Mohammad Abu Khdair murder: Two Israelis jailed
A court in Jerusalem has handed two young Israelis lengthy prison sentences for the murder of Palestinian teenager Mohammad Abu Khdair in 2014.
The unnamed Israelis were minors, aged 17 and 16, at the time of the high-profile killing. One was given a life sentence; the other 21 years in jail.
Abu Khdair, 16, was forced into a car, then beaten and burned alive.
The court says 31-year-old Yosef Haim Ben David led the attack, but it is yet to rule if he was mentally competent.
Abu Khdair was killed in apparent revenge for the murders of three Israeli teens in the West Bank.
The killings were part of an escalating cycle of violence, culminating in a war between Israel and militants in Gaza.
Mohammad Abu Khdair's body was found in a forest in West Jerusalem on 2 July 2014, two days after the bodies of the Israeli teenagers abducted and murdered by Hamas militants that June were found.
In November, the Jerusalem District Court found that Ben David and the two youths had abducted the Palestinian at random as he stood on a road in East Jerusalem.
The youths then beat him unconscious in the back of a car being driven by Ben David, the judges said. One of the youths helped douse him with petrol while he was still alive, before Mr Ben David lit a match and set him on fire, they added.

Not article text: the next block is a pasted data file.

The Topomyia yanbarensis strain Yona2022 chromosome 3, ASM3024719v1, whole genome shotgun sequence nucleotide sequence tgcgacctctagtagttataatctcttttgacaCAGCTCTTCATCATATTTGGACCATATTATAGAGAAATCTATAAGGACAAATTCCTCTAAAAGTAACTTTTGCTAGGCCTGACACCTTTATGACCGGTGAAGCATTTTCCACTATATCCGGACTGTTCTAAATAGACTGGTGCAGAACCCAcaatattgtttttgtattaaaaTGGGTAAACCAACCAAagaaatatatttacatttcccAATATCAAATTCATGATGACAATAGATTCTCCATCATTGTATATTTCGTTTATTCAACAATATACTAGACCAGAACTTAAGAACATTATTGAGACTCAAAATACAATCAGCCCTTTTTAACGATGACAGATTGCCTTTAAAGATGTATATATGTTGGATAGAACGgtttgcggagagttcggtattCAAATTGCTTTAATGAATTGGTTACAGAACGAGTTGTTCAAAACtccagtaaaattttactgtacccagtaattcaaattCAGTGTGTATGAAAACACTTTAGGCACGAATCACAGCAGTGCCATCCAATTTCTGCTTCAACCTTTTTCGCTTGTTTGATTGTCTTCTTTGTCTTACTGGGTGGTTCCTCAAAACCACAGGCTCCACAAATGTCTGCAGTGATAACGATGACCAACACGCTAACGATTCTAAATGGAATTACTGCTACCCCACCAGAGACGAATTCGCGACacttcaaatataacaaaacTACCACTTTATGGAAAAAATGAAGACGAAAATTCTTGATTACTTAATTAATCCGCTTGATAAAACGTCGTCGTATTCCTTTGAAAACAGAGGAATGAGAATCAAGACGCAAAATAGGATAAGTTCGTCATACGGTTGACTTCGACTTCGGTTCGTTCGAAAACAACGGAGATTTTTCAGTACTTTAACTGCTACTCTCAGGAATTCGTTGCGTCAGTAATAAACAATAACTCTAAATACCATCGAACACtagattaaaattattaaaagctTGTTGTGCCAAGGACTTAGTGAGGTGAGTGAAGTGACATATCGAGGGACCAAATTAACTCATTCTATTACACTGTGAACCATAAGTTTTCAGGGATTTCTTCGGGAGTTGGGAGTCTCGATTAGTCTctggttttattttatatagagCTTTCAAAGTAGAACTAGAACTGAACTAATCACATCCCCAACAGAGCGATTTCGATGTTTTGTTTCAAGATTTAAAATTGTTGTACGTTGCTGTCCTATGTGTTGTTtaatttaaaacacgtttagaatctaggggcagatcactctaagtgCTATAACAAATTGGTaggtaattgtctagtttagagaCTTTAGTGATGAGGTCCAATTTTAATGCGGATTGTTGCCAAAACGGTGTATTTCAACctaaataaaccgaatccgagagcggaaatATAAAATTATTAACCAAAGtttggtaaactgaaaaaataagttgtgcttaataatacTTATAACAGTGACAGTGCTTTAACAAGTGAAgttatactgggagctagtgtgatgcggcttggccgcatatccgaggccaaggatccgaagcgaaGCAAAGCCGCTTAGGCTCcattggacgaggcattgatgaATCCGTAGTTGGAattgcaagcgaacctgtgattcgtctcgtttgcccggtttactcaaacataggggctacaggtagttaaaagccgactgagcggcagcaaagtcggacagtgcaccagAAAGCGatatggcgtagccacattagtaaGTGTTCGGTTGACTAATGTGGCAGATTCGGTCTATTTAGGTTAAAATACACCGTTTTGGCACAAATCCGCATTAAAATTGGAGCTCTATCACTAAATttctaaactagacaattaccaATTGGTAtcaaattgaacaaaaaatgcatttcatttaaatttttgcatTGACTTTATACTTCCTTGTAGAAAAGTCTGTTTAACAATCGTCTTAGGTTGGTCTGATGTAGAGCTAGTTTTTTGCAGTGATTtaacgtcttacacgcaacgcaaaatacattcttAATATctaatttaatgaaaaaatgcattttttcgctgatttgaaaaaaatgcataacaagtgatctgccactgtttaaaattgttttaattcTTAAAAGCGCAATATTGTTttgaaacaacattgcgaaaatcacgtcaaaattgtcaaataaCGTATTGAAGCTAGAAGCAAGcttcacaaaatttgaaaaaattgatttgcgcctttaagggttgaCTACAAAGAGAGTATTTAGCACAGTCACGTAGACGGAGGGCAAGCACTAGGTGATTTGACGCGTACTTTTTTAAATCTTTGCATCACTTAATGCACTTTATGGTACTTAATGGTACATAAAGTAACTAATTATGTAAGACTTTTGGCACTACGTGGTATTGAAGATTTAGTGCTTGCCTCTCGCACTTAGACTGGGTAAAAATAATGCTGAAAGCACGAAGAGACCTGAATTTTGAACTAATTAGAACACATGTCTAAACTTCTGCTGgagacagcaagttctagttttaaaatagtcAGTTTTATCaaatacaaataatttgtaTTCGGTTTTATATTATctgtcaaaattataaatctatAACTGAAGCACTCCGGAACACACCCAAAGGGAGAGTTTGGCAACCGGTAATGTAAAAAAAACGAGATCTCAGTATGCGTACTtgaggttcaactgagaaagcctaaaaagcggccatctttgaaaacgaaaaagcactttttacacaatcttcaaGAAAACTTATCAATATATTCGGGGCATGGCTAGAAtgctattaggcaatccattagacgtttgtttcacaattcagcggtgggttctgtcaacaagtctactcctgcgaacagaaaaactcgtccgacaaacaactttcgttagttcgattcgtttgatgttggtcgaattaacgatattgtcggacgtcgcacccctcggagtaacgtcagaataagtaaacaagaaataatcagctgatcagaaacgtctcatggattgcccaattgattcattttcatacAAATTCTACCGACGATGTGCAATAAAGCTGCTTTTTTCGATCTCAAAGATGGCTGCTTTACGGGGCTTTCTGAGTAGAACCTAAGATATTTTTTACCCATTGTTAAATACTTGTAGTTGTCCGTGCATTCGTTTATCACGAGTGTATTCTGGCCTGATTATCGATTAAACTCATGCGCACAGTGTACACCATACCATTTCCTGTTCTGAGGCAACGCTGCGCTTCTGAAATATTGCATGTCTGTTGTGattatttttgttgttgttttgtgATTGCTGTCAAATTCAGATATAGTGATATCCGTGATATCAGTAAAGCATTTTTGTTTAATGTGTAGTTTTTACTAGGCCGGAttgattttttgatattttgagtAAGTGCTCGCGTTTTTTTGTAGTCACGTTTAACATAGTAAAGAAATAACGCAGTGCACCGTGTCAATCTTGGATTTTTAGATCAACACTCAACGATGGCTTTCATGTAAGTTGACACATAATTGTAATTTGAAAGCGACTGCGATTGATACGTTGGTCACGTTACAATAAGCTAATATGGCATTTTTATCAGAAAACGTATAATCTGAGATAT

The two youths confessed to the abduction in court, though one testified that he was not involved in the killing. Mr Ben David chose not to testify.
The judges found that Ben David, who was portrayed as the ringleader, had participated in the abduction and murder. But they said a formal verdict would be postponed until a psychiatric evaluation had been carried out.
Following Thursday's sentencing hearing, Israeli state prosecutor Ori Korb said: "The sentence imposed on the defendants reflects what we asked for and the barbaric and atrocious act."
But Mohammad Abu Khdair's father, Hussein, told reporters that the family would appeal against the lesser sentence given to one of the youths.
The case has been closely watched by Palestinians who often claim of prejudice in Israel's justice system, the BBC's Yolande Knell in Jerusalem reports.